Arrhythmias are abnormal heartbeats usually caused by an electrical
"short circuit" in the heart.
The heart normally beats in
a consistent pattern, but an arrhythmia can make it beat too slowly, too quickly,
or irregularly. This can cause the heart to pump inconsistently, leading to symptoms
like fatigue, dizziness, and chest pain.
What Causes Them?
Your heart has its own electrical system that sends electrical signals around the
heart, telling it when to contract and pump blood around the body. The electrical
signals start in a group of cells, called the sinus node, located
in the right atrium. The sinus node is the heart's pacemaker
and makes sure the heart beats at a normal and consistent rate. The sinus node normally
increases your heart rate in response to exercise, emotions, and stress, and slows
your heart rate during sleep.
But sometimes the electrical signals don't "communicate" properly with the heart
muscle, and the heart starts beating in an abnormal rhythm — this is an arrhythmia
(also called dysrhythmia).
Arrhythmias can be congenital (meaning a person is born with one) or happen later,
and they can be temporary or permanent.
Arrhythmias also can be due to chemical imbalances in the blood; infections; diseases
that irritate the heart; medicines (prescription, over-the-counter, and some herbal
remedies); injuries to the heart from chest trauma or heart surgery; use of illegal
drugs, alcohol, or tobacco; caffeine; and stress. Arrhythmias also can happen for
no apparent reason.
Signs and Symptoms
Arrhythmias make the heart beat less effectively, interrupting blood flow to the
brain and the rest of the body. When the heart beats too fast, its chambers can't
fill with enough blood. When it beats too slowly or irregularly, it can't pump enough
blood out to the body.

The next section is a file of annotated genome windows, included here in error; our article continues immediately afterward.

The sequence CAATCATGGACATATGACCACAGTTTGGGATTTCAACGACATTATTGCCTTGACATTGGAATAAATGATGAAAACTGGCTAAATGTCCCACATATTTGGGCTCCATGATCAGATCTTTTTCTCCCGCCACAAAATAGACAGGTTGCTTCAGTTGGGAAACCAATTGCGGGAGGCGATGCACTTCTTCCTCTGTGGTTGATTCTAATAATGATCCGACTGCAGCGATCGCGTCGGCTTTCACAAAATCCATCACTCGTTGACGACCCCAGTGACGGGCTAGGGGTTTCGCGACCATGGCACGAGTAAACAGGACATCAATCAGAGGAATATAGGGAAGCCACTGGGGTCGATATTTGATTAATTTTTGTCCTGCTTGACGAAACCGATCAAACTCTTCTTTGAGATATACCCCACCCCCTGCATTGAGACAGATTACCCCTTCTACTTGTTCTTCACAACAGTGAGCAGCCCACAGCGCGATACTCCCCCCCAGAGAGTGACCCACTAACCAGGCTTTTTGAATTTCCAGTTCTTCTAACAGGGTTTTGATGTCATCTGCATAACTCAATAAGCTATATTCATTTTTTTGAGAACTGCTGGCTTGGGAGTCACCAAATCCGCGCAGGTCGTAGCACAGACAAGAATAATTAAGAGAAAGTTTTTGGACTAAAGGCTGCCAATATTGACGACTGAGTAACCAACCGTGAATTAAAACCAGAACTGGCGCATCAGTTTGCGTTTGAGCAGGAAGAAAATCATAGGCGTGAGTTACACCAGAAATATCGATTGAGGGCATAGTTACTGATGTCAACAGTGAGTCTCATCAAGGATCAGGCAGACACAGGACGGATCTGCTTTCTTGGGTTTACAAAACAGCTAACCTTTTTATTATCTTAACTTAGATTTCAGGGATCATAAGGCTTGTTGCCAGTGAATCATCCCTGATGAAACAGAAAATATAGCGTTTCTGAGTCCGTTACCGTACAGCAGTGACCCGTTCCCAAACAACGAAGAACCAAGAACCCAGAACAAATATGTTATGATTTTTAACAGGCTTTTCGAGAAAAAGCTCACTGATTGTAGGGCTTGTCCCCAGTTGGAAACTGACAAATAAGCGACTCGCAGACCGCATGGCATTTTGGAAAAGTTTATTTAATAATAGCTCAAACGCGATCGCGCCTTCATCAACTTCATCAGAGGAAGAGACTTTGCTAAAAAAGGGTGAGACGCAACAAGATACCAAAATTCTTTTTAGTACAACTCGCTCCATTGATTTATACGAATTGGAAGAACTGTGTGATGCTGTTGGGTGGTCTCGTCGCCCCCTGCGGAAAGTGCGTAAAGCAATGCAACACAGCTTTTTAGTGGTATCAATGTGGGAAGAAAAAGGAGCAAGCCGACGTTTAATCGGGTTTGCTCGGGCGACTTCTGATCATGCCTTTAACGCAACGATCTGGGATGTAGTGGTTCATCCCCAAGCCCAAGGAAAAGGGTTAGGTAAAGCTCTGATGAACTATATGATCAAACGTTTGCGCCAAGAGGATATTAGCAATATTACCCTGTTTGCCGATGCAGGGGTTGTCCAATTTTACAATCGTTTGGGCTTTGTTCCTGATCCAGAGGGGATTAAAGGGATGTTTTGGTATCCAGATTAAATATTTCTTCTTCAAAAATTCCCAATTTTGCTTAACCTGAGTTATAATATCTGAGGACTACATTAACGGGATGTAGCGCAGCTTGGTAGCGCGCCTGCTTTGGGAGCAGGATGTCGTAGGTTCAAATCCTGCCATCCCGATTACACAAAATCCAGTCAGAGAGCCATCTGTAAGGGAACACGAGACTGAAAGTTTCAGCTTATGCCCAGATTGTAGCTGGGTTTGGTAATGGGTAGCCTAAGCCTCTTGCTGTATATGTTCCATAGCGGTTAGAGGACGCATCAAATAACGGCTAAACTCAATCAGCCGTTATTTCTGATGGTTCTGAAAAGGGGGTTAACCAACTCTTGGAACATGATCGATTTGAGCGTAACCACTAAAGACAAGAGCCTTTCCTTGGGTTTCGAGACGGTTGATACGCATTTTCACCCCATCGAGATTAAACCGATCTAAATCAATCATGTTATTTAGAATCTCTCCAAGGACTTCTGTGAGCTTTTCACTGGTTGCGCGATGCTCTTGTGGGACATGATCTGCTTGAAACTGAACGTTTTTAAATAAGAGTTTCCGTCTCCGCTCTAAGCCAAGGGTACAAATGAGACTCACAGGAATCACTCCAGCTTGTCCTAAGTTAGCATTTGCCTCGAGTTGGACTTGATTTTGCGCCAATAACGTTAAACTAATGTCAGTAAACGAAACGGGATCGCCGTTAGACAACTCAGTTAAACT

If the body doesn't get the supply of blood it needs to run smoothly, a person
palpitations (a feeling of fluttering or pounding in the chest)
shortness of breath
Arrhythmias can be constant, but usually come and go at random. Sometimes
arrhythmias can cause no symptoms at all — in these cases, the arrhythmia is
only found during a physical exam or a heart function test, like an electrocardiogram(ECG/EKG).
What's a Normal Heart Rate?
Heart rate is measured by counting the number of beats per minute. Someone's normal
heart rate depends on things like the person's age and whether he or she leads an
The resting heart rate decreases as people get older. Typical normal resting heart
rate ranges are:
babies (birth to 3 months of age): 100–150 beats per minute
kids 1–3 years old: 70–110 beats per minute
kids by age 12: 55–85 beats per minute
A doctor can determine whether a heart rate is too fast or slow, since the significance
of an abnormal heart rate depends on the situation. For example, a teen or adult with
a slow heart rate might begin to show symptoms when the heart rate drops below 50
beats per minute. But trained athletes have a lower resting heart rate, so a slow
heart rate in them isn't considered abnormal if it causes no symptoms.
Types of Arrhythmias
There are several types of arrhythmias, including:
Premature Atrial Contraction (PAC) and Premature Ventricular Contraction (PVC)
Premature contractions are usually considered minor arrhythmias. The person may
feel a fluttering or pounding in the chest caused by an early or extra beat. PACs
and PVCs are very common, and are what happens when it feels like your heart "skips"
a beat. Actually, the heart doesn't skip a beat — an extra beat comes sooner
than normal. Occasional premature beats are common and considered normal, but in some
cases they can be a sign of an underlying medical problem or heart condition.
Tachycardias are arrhythmias that involve an abnormally rapid heartbeat. They fall
into two major categories — supraventricular and ventricular:
Supraventricular tachycardia (SVT) is characterized
by bursts of fast heartbeats that start in the upper chambers of the heart. These
can happen suddenly and last anywhere from a few seconds to several days. Treatment